The Clean Slate proclamation, or amar-gi, was regarded as the single most holy and sacred act a ruler could take. The iconography is remarkably constant–the ceremony always invoked the king as the most important god’s avatar recreating the world anew. In Sumeria and Babylonia, this was often depicted as the king/sun god burning the weed-choked and overgrown fields of the world with a holy torch. Other symbology included the king literally smashing tablets containing debt records or washing the clay tablets away in the Tigris or Euphrates rivers.

These amar-gi were common from the early 3rd millennium BCE down through the 1st millennium BCE. The exact debts forgiven changed and varied with time and political conditions, but the evidence Hudson provides indicates the Sumerian amar-gi (which turned into Babylonian andurārum and mīšarum) happened at least at the beginning of every ruler’s reign. Some rulers declared debt cancellation every seven to ten years, based on internal and external political situations.

Over time, however, a more permanent creditor class emerged in Mesopotamia and Clean Slates became less common or weakened in scope as land became increasingly privatized. Through the Mesopotamian web of commercial trade and military conquest, Mesopotamian economic institutions began popping up elsewhere in the Eastern Mediterranean: Anatolia, Syria, and most prominently, Israel. The historical record is spotty, but it is clear the class war between debtors and creditors, landowners and tenants, etc. continued. By the time reliable records pick up again in the 3rd century BCE, a new mercantile class had emerged in Judah that allied itself strongly with the conqueror Alexander the Great and his successors. The Judean creditor class plowed most of their income into usury and land acquisition in another wave of privatization and enclosure enforced by the Greeks.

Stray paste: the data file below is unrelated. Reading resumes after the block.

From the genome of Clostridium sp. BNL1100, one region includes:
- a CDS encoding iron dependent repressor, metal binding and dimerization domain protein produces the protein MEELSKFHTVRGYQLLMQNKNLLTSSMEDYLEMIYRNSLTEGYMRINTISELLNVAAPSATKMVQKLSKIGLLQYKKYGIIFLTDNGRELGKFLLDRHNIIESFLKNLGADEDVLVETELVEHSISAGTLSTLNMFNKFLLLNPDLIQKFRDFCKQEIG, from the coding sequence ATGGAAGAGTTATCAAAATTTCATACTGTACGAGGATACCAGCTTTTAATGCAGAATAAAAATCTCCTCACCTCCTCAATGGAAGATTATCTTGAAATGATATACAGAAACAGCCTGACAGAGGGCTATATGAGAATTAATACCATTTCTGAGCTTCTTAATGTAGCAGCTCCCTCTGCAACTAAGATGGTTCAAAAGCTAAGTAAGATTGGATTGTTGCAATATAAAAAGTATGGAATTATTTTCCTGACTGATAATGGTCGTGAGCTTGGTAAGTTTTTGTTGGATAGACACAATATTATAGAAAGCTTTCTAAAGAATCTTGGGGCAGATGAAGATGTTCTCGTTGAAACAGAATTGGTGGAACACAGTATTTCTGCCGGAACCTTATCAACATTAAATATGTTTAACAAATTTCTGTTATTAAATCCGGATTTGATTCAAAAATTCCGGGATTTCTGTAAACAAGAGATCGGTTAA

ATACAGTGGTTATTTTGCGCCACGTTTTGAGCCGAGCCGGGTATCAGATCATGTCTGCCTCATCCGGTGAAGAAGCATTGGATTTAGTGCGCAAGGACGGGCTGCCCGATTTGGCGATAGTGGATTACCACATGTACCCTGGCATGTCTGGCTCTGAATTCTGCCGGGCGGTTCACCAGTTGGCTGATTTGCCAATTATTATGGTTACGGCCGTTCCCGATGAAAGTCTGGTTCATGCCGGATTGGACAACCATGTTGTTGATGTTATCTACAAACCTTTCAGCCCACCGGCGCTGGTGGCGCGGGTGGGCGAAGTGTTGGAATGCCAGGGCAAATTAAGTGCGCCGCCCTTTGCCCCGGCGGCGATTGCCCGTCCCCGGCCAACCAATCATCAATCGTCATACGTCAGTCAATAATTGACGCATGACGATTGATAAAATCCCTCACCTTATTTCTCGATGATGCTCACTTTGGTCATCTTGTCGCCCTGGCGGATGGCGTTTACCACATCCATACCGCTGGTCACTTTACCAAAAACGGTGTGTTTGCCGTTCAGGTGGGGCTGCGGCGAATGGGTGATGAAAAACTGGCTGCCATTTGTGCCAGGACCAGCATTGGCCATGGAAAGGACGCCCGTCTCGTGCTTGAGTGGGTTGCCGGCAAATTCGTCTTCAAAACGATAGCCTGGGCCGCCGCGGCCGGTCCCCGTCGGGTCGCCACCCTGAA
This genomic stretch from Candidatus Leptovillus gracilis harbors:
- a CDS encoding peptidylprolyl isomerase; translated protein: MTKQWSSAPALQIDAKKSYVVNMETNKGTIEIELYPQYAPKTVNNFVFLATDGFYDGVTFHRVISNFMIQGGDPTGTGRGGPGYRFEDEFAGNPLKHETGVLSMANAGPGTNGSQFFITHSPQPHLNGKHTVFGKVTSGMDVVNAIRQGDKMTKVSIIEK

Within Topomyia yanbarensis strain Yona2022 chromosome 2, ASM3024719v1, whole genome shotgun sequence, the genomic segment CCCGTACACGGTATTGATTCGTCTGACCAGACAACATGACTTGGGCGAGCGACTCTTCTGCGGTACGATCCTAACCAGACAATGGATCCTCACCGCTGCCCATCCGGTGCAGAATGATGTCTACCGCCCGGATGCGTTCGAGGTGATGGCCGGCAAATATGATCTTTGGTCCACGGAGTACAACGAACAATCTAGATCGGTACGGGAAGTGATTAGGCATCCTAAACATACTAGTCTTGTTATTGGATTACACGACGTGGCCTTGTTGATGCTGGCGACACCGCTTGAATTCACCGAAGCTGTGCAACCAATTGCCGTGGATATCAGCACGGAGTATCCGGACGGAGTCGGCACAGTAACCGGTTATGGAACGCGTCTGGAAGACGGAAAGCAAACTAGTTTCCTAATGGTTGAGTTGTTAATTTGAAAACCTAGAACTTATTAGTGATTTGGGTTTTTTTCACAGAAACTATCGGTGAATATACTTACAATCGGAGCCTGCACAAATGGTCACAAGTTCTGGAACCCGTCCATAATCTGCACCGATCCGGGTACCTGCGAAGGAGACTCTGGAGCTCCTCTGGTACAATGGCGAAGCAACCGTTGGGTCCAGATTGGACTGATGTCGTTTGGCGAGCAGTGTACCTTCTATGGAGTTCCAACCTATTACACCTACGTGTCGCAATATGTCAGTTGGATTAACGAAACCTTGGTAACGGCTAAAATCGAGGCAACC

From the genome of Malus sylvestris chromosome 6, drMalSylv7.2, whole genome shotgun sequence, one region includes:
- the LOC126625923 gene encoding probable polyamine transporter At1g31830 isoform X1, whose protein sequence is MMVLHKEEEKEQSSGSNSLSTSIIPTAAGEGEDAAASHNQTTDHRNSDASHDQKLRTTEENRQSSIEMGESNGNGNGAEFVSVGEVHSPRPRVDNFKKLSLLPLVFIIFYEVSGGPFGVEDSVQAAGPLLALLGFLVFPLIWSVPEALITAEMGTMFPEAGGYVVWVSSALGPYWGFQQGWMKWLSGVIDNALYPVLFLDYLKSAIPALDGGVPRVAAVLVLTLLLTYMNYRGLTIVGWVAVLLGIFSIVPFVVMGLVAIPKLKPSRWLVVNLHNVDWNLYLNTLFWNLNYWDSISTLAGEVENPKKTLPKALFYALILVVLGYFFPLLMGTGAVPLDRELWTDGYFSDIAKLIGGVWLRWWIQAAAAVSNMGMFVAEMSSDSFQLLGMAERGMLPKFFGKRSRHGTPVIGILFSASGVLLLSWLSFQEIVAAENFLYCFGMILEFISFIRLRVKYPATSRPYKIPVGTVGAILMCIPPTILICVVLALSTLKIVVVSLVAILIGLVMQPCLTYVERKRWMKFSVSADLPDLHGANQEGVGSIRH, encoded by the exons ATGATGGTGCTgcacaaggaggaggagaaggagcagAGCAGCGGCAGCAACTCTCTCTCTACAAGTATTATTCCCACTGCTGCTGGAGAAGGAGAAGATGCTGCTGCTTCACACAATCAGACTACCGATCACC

This pattern of class stratification was amplified by the rise of the Roman Empire and its conquest of the Levant. Whereas most Near Eastern law was pro-debtor and considered debt forgiveness sacred, Roman law was extremely pro-creditor. Under Roman law and religion, it was the payment of debt obligations that was sacrosanct and not the other way around. This is one possible explanation for why there were so many documented debt and slave revolts in the Roman world and comparatively few in Mesopotamia.

Hudson emphasizes the parallels between widespread privatization in Greece and Rome, Israel and Judah, the British enclosures of the 16th and 17th centuries CE, the Third World debt crisis and structural adjustment, and the crash of 2008 and the 2015 Greek debt crisis. The result of all of these crises has been to displace rural labor in order to exploit the land and extract natural resources. Hudson argues convincingly our modern world has its roots in Near Eastern Bronze Age institutions. Our history has been a history of intense, forgotten class struggle in which debt bondage and foreclosure were, and still are, explicit strategies used by creditors to control and extract labor from a dependent working class.

Debts is an extremely interesting book that expands class analysis beyond capital/labor and focuses on credit and debt as pre-capitalist strategies to accumulate wealth and drive class stratification. The book has its limits, however. It doesn’t examine other forms of debt or histories of other regions like China, Africa, or South Asia. Hudson doesn’t examine patriarchy. For example, in early Sumerian records slave girls (along with tools, food, and cattle) were used as a form of denomination for fines. Much like Marx, Hudson gives us a plain examination of the origins of our modern hegemonic financial system, without diving into alternate systems.

Today’s creditor and capital-owning classes are in positions of unprecedented power. They have spent thousands of years waging a culture war moralizing about the sanctity of individual charity while hiding the dynamic history of debt resistance and working-class uprising. Thankfully, with books like Hudson’s, these histories are coming to light and we can pass them on. ..And Forgive Them Their Debts is a truly fascinating book that adds many wrinkles to a revolutionary look at history. It shows just how deeply rooted capitalist crises are, and it deeply examines a set of institutions that a revolutionary movement must confront: interest bearing loans, debt, credit, and distribution of surplus goods.

One day we will find ourselves in a position to wipe the slates clean and establish true freedom. It will be a day that no one will ever forget.